Secondly, the amendment reduces flexibility, a quality that has attracted a lot of support from all Benches. We do not know what will happen in the future, and as the noble Lord, Lord Liddle, has suggested, sometimes we do know what will happen in the short term future. As noble Lords have argued on a number of occasions, and in this case following the rejection of a proposal by the British people in a referendum, circumstances could change. There are “events, dear boy” and unexpected crises whether they be security crises, financial collapse, economic recession or even crises of energy supply or surges in immigration. All might conceivably transform the situation. So there could be previously unanticipated grounds for the Government and Parliament to believe that the treaty change on the table was in the national interest of this country. As a consequence, if both the Government and Parliament were to decide that there were good reasons for putting a question to the British people in a further referendum, Parliament should be able to do so without having to disapply an inflexible provision.
I have to say to the noble Lord that I would be surprised if any Government in the future would wish to hold a referendum in the hope that the people would be somehow persuaded to change their minds merely by the Government cajoling them rather than in response to a substantial change in circumstances. I agree with what the noble Lord, Lord Triesman, said in Committee. He pointed out that the people of Denmark, Ireland, France and the Netherlands,
“were perfectly capable of settling the first propositions put in front of them and they were perfectly capable of assessing the changes”.—[Official Report, 23/5/11; col. 1621.]
Those changes were any changes that had taken place or had been made to the treaty before them between the holding of the first and second referendums. People are clear in their own mind and will not easily be browbeaten into giving a different answer just because the Government—any Government—would like one. As the Minister for Europe made clear in the other place, it is a recipe not only for the public to say no again, just as firmly if not even more so, but also an invitation to be voted out of government at the next election for treating the public with contempt. But I reiterate that there might be circumstances where a repeat referendum may be in order before the three years suggested by the noble Lord had elapsed.
We were running through a most wonderful boom at the end of 2007. The recession hit us rapidly and sharply thereafter, with the financial collapse of a number of banks. We face a potential crisis in energy supply. At the moment there is a range of possibilities where crises might erupt that would affect us and our European partners. Therefore I see no reason for reducing flexibility, as this amendment would, and I urge the noble Lord to withdraw it.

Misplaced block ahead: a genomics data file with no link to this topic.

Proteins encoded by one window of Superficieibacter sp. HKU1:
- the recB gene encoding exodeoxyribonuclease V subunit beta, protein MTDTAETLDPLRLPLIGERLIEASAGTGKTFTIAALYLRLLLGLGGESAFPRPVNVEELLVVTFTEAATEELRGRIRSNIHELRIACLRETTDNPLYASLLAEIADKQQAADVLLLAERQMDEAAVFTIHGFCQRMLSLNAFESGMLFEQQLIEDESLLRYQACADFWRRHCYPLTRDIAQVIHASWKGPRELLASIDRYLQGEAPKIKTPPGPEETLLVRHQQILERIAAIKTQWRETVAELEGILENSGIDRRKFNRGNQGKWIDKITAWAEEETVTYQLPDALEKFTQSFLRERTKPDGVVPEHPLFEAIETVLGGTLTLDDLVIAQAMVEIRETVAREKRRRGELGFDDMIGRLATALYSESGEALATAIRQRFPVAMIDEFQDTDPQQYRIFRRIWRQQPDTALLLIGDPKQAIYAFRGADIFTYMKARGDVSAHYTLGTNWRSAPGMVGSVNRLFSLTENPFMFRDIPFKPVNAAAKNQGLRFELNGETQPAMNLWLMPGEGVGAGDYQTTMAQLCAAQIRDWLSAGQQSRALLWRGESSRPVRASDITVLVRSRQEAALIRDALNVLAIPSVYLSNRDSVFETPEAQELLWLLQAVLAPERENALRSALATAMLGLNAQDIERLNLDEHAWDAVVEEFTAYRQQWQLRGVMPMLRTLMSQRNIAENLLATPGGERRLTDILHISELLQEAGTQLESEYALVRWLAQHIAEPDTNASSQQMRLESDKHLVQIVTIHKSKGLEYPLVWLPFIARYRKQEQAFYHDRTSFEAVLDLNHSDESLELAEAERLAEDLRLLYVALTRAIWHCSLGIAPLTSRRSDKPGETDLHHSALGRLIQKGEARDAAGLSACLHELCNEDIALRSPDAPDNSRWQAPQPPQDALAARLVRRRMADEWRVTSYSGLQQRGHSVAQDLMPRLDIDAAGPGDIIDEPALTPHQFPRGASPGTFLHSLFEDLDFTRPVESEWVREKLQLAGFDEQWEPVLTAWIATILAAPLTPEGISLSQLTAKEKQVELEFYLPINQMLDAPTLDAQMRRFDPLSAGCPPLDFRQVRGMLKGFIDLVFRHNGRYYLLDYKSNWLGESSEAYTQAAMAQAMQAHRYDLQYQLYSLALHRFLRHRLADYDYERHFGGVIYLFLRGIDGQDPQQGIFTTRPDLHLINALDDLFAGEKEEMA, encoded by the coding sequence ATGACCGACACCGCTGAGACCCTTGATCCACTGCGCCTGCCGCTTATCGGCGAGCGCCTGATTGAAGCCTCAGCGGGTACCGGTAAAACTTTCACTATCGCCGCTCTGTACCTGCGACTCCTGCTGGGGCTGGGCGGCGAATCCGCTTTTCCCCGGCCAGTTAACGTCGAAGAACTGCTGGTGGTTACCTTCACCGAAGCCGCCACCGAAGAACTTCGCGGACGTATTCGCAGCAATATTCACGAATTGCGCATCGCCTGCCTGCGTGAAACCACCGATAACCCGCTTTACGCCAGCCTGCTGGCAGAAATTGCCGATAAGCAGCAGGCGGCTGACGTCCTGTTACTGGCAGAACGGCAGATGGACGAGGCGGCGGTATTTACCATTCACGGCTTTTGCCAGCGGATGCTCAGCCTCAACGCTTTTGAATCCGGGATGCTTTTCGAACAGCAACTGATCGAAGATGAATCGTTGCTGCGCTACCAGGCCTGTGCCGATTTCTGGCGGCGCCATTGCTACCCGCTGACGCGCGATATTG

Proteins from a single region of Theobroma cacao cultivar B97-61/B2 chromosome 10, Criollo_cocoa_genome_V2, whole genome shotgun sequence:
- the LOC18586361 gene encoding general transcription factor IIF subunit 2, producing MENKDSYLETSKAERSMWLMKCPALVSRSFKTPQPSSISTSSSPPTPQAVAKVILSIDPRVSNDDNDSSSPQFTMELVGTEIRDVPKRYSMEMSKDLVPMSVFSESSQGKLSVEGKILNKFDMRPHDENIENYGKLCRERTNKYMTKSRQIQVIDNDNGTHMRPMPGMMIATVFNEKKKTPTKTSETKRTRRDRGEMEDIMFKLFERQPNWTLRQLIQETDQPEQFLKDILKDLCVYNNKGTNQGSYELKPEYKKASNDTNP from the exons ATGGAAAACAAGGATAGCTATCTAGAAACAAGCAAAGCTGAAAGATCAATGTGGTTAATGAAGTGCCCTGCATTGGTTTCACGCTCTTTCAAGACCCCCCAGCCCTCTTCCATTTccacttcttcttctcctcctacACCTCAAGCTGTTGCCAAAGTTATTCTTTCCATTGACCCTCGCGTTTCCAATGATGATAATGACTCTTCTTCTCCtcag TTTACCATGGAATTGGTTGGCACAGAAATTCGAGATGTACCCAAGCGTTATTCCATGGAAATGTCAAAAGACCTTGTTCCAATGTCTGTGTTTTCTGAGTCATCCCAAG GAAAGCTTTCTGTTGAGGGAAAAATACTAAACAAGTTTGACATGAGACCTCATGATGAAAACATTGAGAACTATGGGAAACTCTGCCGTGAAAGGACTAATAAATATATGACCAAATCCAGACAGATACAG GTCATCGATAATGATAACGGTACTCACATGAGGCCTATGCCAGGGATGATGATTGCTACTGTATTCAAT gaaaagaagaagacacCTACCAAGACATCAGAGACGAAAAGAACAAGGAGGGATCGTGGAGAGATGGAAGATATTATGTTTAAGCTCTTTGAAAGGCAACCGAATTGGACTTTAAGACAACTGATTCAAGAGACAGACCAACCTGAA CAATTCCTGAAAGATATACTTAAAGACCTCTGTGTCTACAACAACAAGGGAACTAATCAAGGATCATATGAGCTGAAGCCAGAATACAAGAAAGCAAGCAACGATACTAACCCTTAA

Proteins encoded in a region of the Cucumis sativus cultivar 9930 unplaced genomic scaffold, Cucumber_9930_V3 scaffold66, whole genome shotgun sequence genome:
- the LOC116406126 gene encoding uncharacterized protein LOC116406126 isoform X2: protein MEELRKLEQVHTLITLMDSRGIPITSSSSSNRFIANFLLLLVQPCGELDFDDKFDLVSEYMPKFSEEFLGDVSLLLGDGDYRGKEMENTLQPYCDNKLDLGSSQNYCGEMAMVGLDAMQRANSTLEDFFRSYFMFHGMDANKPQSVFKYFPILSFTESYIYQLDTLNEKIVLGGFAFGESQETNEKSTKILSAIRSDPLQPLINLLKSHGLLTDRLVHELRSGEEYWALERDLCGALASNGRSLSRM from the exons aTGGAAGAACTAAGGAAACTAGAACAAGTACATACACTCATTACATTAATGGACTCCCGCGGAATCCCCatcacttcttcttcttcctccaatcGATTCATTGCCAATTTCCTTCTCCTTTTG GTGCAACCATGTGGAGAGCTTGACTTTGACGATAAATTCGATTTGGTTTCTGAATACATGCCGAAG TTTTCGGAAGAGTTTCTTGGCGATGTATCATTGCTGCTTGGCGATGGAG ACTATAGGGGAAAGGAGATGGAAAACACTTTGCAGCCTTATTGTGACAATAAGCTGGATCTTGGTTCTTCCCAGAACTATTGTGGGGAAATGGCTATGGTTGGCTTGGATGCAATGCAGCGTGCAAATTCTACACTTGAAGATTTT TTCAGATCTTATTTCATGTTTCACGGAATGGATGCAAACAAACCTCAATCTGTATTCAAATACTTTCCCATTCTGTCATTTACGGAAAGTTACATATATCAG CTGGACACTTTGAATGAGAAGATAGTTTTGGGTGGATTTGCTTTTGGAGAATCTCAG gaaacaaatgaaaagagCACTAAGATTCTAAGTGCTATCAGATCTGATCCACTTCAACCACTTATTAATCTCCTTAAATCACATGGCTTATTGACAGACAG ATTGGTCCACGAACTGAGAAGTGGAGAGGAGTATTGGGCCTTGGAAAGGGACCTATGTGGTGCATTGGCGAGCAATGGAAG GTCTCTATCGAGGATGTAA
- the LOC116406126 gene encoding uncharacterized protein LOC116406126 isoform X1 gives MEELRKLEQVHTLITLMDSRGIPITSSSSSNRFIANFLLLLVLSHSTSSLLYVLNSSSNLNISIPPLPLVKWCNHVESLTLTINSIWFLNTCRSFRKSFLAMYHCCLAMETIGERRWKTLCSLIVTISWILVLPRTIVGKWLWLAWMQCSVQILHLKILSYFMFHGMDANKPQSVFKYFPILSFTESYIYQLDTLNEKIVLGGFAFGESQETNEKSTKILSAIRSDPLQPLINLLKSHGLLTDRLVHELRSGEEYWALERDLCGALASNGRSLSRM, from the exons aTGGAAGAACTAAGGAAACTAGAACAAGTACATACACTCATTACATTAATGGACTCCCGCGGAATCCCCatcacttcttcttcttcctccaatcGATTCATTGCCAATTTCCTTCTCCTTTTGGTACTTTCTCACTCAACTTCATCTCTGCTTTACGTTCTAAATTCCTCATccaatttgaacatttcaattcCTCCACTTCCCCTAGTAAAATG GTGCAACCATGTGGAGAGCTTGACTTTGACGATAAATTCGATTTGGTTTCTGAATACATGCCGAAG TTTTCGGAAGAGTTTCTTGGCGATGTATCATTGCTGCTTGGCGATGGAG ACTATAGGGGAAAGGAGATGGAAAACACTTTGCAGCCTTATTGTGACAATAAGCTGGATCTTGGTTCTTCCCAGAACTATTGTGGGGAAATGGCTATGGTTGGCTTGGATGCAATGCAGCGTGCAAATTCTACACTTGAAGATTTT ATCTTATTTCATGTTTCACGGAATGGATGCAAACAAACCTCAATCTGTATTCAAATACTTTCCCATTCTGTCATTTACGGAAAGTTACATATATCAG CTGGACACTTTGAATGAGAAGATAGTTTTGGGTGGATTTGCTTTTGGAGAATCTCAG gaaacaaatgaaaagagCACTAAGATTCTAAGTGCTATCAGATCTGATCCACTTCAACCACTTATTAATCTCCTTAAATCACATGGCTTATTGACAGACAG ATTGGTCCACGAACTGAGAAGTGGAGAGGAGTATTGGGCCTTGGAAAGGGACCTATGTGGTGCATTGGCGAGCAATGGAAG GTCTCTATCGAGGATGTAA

My Lords, I am grateful to all noble Lords who have spoken in the debate. The noble Lord, Lord Deben, made his position on referendums perfectly clear, so I do not think there is any point in pursuing that. I am grateful to the noble Lord, Lord Stoddart, for his support. The noble Baroness, Lady Brinton, said that a new treaty might possibly have some advantages for Britain and therefore the Government should not have their hands tied on another referendum. But the whole reason for the Bill—I hope that the noble Lord, Lord Howell, will concede this—is that, so far, all the new treaties have given power away from Parliament and the British people to the European Union. That is the nature of treaties and it is what has happened. That is also why we have the Bill in front of us right now. It is to stop this constant, undemocratic transfer of power from Parliament and the British people to the European Union. It has been one-way traffic all the way, and while this Bill is not perfect, at least it is a step in the right direction.
I am sorry that the Government do not feel that the amendment is helpful. I think it would be helpful because it would persuade the British people that in spite of the protestations of Ministers—no one believes any longer what they have to say—they will not be double dealt yet again. But, having heard the opinion of all those who have spoken and from the Government, I beg leave to withdraw the amendment.
Amendment 30 withdrawn.
31: After Clause 13, insert the following new Clause—
“Promotion of United Kingdom’s membership of EU
In participating in a campaign for any referendum held in pursuance of section 2, 3 or 6, or in taking other steps required by this Act, Ministers of the Crown must have regard to the desirability of promoting the United Kingdom’s membership of the EU.”
My Lords, this is very close to an amendment that my noble friend Lord Radice moved in Committee. For that reason—aside from that of plagiarism, having reproduced the amendment so closely—I shall be very brief.